In boxing there’s the old adage of “styles make fights,” with those styles either producing instant classics or absolute mismatches. When it comes to No. 4 Virginia and No. 11 Louisville this season, it was clear in their two meetings that the Cavaliers were a bad matchup for the Cardinals. Saturday night Tony Bennett’s team completed a sweep of the season series with a 68-46 win in Charlottesville, and it was Virginia’s seniors who led the way.
Malcolm Brogdon, who is seen by many as the favorite to earn ACC Player of the Year honors next week, scored 13 of his 17 points in the second half and Anthony Gill added 15 points and four rebounds. But the senior star on this night was none other than Mike Tobey, who scored 15 points and corralled a staggering 20 rebounds on the night.
Tobey became the first Virginia player since Travis Watson in 2003 to grab at least 20 boards in a game, and his total was just eight fewer than Louisville tallied as a team. The rebounding number was just one aspect of this beating, a game in which Virginia controlled the action in all areas. Virginia committed 13 turnovers but shot 51.3 percent from the field, supplementing their scoring from the field with a 23-for-30 night from the foul line.
As for the defense, that was the biggest reason why Virginia is a bad matchup for Louisville. The Cavaliers limited the Cardinals to 27.6 percent shooting from the field, with Louisville getting just 14 attempts from the foul line (making ten). Gill’s ability as a defender in ball screens is well-known by this point, but he wasn’t the only Virginia big man who performed well.
Louisville’s guards were unable to turn the corner, and on many occasions the ball stayed on one side of the floor as a result. Quality shots were tough to come by, as one would expect when playing against Virginia’s pack line defense, and Louisville struggled mightily. In the first meeting, the Cardinals shot 32.7 percent from the field and had many of the same issues. Much was made of Virginia’s defense earlier this season and the underrated impact of Darion Atkins’ departure, and there was some work to be done when it came to how big men other than Gill defended in ball screen actions.
There were no such issues Saturday night, and as a result the Cavaliers will be the two-seed at next week’s ACC tournament. And if they can continue to defend at this level, Tony Bennett’s team will have a good shot at winning their second ACC tournament in the last three years.
Gill leads No. 5 Virginia to 71-58 victory over Oakland
CHARLOTTESVILLE, Va. (AP) Mike Tobey showed again what a jolt of confidence can do for his productivity, just in time for Atlantic Coast Conference play.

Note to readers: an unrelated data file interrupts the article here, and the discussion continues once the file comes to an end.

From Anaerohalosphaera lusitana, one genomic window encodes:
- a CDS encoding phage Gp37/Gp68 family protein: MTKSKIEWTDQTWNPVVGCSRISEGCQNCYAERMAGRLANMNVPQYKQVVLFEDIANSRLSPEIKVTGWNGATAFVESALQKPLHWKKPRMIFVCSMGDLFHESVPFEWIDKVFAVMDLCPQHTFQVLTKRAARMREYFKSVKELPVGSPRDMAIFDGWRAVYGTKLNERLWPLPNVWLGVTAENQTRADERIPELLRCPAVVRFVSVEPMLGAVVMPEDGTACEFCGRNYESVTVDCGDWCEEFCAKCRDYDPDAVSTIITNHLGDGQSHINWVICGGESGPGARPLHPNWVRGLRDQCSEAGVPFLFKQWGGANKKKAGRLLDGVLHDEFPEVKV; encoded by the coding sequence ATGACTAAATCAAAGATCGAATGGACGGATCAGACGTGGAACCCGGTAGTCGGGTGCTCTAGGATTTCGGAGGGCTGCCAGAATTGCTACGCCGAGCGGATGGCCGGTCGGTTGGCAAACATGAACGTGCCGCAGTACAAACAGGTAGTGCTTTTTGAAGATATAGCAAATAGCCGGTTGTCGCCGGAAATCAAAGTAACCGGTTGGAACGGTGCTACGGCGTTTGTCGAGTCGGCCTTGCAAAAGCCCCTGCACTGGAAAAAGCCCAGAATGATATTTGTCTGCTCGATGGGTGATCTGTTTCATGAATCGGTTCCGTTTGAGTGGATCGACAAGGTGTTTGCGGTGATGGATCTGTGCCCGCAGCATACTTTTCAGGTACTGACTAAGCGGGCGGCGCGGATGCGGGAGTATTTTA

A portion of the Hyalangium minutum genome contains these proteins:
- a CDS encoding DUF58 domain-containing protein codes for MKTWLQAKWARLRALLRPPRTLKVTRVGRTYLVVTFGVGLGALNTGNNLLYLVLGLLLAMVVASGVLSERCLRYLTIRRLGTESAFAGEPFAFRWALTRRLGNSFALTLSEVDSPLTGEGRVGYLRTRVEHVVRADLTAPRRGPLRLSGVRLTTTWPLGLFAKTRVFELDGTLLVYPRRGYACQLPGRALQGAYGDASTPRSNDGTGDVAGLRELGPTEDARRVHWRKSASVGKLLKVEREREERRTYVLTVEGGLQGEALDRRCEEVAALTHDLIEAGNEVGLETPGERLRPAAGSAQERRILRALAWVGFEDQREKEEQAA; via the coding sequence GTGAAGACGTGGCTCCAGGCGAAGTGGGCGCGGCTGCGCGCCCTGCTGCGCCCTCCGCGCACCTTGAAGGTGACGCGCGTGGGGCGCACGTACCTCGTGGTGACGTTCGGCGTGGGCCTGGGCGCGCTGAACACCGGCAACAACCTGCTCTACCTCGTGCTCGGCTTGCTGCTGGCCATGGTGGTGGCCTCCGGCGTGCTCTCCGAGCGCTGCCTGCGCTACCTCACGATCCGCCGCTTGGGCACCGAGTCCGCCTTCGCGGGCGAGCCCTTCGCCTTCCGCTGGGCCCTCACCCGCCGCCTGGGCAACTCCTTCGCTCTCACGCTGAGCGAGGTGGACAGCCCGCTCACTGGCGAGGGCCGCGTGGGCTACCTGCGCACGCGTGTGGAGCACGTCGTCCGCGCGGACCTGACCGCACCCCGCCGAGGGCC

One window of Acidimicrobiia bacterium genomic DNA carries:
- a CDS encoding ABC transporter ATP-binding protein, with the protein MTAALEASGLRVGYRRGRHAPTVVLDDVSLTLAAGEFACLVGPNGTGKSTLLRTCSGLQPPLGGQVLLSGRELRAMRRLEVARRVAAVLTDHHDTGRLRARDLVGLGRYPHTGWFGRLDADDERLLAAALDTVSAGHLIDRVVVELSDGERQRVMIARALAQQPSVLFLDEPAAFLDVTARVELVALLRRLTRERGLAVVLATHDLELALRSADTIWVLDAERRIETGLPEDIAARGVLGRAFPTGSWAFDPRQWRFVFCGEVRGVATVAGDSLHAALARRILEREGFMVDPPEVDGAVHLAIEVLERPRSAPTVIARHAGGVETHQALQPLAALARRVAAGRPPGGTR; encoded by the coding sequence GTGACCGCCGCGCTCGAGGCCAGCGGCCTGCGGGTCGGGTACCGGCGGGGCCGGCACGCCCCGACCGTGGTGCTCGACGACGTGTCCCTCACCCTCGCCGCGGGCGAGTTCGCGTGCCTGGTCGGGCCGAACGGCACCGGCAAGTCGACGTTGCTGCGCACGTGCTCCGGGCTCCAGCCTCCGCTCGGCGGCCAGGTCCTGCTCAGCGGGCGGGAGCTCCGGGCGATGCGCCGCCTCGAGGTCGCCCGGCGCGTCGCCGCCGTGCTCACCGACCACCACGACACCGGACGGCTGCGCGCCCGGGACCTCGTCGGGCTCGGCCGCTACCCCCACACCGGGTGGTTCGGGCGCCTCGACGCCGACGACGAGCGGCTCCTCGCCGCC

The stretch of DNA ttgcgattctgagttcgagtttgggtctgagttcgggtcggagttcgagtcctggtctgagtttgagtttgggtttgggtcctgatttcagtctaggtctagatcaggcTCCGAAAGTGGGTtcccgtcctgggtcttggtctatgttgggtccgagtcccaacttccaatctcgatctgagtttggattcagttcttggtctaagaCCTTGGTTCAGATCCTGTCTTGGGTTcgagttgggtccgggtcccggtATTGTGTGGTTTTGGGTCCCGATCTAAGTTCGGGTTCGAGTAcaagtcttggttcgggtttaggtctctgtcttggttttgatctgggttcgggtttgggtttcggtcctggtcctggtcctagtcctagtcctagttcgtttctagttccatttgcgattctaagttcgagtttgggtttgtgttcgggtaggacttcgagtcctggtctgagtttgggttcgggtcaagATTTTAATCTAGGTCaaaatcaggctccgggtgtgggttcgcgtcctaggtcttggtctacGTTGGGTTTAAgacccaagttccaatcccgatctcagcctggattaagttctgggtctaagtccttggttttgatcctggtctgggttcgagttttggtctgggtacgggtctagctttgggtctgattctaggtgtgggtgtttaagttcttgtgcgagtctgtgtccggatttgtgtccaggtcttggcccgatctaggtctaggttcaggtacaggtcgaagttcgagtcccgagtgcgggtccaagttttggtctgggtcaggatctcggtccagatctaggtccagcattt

The 7-foot senior scored 16 points, more than he had in his last five games combined, and was part of two runs that helped No. 5 Virginia pull away from pesky Oakland for its 10th consecutive victory, 71-58.
It was a far cry from the former starter whose confidence drooped as he tallied two points in three of his last four games, and went scoreless in the fourth while playing just 6 minutes.
“It felt really good. My teammates have been real supportive and just helping me get through the hum of not playing as much as I would like to play, but it felt good to get a good one in tonight,” he said.
Tobey was 7 for 8 from the field and added seven rebounds in 19 minutes.
The Cavaliers open their ACC schedule at home on Saturday against Notre Dame.
Anthony Gill and London Perrantes scored eight points each during a 24-7 run to open the second half that put the Cavaliers in command, and while both are regular scoresheet contributors for Virginia, Tobey has been a sometimes frustrating four-year enigma.
But he started his night with a putback dunk, and then an alley-oop dunk on a pass from Darius Thompson, and was off.
“It was awesome,” Gill said. “We’ve kind of been waiting on it and we know he has it in him. It’s up to him just to go out there and do it. When he’s like that, it’s hard to beat us because we have another big guy down there that can really score the ball or cause other problems.”
Gill led the Cavaliers (11-1) with 17 points, and Malcolm Brogdon had 12.
Kay Felder, the nation’s No. 3 scorer with a 26.6 average, had 30 on 10 for 22 shooting to lead the Golden Grizzlies.